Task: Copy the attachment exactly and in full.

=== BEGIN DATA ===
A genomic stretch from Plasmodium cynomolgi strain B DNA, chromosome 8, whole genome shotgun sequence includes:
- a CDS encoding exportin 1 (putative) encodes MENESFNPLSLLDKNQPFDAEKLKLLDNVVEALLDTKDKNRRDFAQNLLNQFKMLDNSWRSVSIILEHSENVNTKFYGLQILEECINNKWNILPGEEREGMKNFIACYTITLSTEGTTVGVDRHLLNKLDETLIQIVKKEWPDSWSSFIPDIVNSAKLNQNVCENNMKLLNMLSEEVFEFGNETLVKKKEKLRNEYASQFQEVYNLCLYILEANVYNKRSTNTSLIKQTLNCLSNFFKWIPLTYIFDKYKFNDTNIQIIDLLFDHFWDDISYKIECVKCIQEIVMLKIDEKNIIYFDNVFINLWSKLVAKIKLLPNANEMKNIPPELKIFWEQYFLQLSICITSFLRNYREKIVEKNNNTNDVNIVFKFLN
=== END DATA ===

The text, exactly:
A genomic stretch from Plasmodium cynomolgi strain B DNA, chromosome 8, whole genome shotgun sequence includes:
- a CDS encoding exportin 1 (putative) encodes MENESFNPLSLLDKNQPFDAEKLKLLDNVVEALLDTKDKNRRDFAQNLLNQFKMLDNSWRSVSIILEHSENVNTKFYGLQILEECINNKWNILPGEEREGMKNFIACYTITLSTEGTTVGVDRHLLNKLDETLIQIVKKEWPDSWSSFIPDIVNSAKLNQNVCENNMKLLNMLSEEVFEFGNETLVKKKEKLRNEYASQFQEVYNLCLYILEANVYNKRSTNTSLIKQTLNCLSNFFKWIPLTYIFDKYKFNDTNIQIIDLLFDHFWDDISYKIECVKCIQEIVMLKIDEKNIIYFDNVFINLWSKLVAKIKLLPNANEMKNIPPELKIFWEQYFLQLSICITSFLRNYREKIVEKNNNTNDVNIVFKFLN